When Social Media Fails | Social Media Today

When Social Media Fails | Social Media Today.

This is a great post that reminds us off the difference between ‘social media child’s play’ and ‘meat and potatoes marketing’. It’s about time somebody wrote this. I just wish I’d got there first.

I’ve watched the emergence of self-professed ‘social media experts’ over recent years with more than just a pinch of cynicism. As a seasoned marketing ‘grown-up’ I have yet to be convinced that nurturing the ability to create lorry-loads of social noise is any substitute for practicing traditional marketing fundamentals.

A casual glance through my past posts will tell you I am a social media advocate to the last, but everything in it’s right place, right? Social media is important. But it is, as its name suggests, merely a newer kind of media. The fundamental principles of marketing haven’t changed as a result of it – or at least shouldn’t have. But I ask, are they now being forgotten to the detriment of brands everywhere because the hypnotic draw of digital’s knobs, dials and flashing lights is more alluring than common-sense and the realisation of profit?

I breathed an audible sigh of relief this morning when even the Chief Digital Officer of a hugely reputable agency such as Deutsche LA admitted that ‘there are no true experts in digital’.  I concur. There is no doubt that digital media are becoming a greater part of our lives. Marketers can not ignore this. But as soon as we’ve figured it out, it’s evolved or been replaced, and the debate about if and how it delivers real returns to the bottom line still rages on without any satisfactory conclusion.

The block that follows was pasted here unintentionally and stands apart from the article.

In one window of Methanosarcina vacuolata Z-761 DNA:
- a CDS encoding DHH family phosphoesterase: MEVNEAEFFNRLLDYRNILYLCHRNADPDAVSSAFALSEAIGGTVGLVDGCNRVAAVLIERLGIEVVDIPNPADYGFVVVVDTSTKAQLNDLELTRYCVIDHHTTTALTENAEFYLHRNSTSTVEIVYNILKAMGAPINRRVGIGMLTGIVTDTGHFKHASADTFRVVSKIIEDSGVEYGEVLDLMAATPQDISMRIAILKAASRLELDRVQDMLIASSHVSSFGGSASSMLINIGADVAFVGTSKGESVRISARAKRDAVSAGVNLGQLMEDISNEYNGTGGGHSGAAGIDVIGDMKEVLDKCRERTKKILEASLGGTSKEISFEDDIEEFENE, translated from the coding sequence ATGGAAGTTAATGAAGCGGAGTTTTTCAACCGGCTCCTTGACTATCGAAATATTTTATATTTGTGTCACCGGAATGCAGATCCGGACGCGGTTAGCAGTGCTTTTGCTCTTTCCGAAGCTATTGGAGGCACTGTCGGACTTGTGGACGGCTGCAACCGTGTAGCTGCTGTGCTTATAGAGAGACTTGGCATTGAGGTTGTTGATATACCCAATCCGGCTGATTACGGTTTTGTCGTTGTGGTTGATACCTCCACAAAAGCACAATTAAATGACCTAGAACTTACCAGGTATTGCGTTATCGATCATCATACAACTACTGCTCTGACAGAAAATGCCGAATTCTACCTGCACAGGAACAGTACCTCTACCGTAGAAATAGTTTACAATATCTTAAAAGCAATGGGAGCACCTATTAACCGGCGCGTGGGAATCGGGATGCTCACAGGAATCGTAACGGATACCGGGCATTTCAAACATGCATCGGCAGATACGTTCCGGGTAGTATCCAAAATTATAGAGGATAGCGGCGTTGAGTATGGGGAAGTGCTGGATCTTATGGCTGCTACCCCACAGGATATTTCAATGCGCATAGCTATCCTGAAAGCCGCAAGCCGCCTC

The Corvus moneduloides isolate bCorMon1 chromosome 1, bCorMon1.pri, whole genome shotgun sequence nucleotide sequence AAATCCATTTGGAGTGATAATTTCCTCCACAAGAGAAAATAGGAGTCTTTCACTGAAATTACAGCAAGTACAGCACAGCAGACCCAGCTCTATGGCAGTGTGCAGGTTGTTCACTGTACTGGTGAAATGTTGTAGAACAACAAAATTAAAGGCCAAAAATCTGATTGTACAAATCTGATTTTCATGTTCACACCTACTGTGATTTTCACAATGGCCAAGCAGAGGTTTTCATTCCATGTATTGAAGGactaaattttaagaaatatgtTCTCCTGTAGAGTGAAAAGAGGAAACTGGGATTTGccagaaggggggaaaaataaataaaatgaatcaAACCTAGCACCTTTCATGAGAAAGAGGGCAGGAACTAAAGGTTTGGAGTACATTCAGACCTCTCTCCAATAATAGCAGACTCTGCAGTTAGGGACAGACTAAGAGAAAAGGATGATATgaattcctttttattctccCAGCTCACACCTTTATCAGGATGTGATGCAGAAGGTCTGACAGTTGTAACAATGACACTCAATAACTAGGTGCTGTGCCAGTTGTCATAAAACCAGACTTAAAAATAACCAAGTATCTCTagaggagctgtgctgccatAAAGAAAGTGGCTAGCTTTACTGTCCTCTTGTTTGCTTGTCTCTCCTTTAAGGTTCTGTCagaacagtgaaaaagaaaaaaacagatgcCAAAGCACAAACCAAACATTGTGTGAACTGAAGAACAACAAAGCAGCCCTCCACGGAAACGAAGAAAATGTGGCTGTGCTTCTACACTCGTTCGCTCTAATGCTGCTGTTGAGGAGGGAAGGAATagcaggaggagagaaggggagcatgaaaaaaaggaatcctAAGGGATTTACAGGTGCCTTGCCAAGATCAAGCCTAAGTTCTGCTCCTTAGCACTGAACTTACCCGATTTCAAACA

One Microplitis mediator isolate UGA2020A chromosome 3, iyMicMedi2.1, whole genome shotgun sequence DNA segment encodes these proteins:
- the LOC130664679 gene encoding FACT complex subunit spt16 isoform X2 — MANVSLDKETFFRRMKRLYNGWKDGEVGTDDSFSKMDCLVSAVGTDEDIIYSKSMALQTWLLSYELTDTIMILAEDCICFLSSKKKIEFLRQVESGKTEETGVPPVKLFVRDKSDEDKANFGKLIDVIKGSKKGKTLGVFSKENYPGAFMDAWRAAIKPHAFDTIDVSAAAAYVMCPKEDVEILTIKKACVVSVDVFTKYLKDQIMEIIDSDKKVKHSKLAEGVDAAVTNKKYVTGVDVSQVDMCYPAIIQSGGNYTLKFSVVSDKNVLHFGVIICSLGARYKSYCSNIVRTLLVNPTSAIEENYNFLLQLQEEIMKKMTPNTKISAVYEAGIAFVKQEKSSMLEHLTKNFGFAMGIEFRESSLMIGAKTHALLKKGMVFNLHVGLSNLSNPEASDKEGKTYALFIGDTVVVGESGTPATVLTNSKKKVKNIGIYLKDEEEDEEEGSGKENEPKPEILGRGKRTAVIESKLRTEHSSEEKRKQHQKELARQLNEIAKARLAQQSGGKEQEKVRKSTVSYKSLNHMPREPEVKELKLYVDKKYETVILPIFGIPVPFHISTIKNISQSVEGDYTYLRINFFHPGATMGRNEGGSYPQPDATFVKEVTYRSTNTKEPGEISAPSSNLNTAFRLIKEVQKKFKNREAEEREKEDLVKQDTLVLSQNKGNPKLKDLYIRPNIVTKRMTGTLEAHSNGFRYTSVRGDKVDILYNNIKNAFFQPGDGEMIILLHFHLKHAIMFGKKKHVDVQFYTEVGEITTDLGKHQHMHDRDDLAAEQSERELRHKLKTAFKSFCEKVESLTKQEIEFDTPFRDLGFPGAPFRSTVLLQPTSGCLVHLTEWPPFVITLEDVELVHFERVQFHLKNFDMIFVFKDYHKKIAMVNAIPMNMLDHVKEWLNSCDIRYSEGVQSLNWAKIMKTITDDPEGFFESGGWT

To reinforce my point, I was amused and disappointed in equal measure while reading the official sales guff of a firm of self-professed internet marketing experts claiming to create ‘great’/’compelling’/’engaging’ (yawn) content for their clients to ‘drive traffic’ and ‘generate leads’, when their own content was simultaneously verbose, lacking in insight (and therefore credibility) and riddled with spelling and grammatical errors. Really?

Is the marketing industry becoming a playground for deluded software addicts that spend too much time spewing nonsense on to the web and not enough in their customer’s heads? How can you tell an ‘expert’ from an enthusiast and to what extent can the digital world really thrive separate and apart from it’s older more traditional brother?


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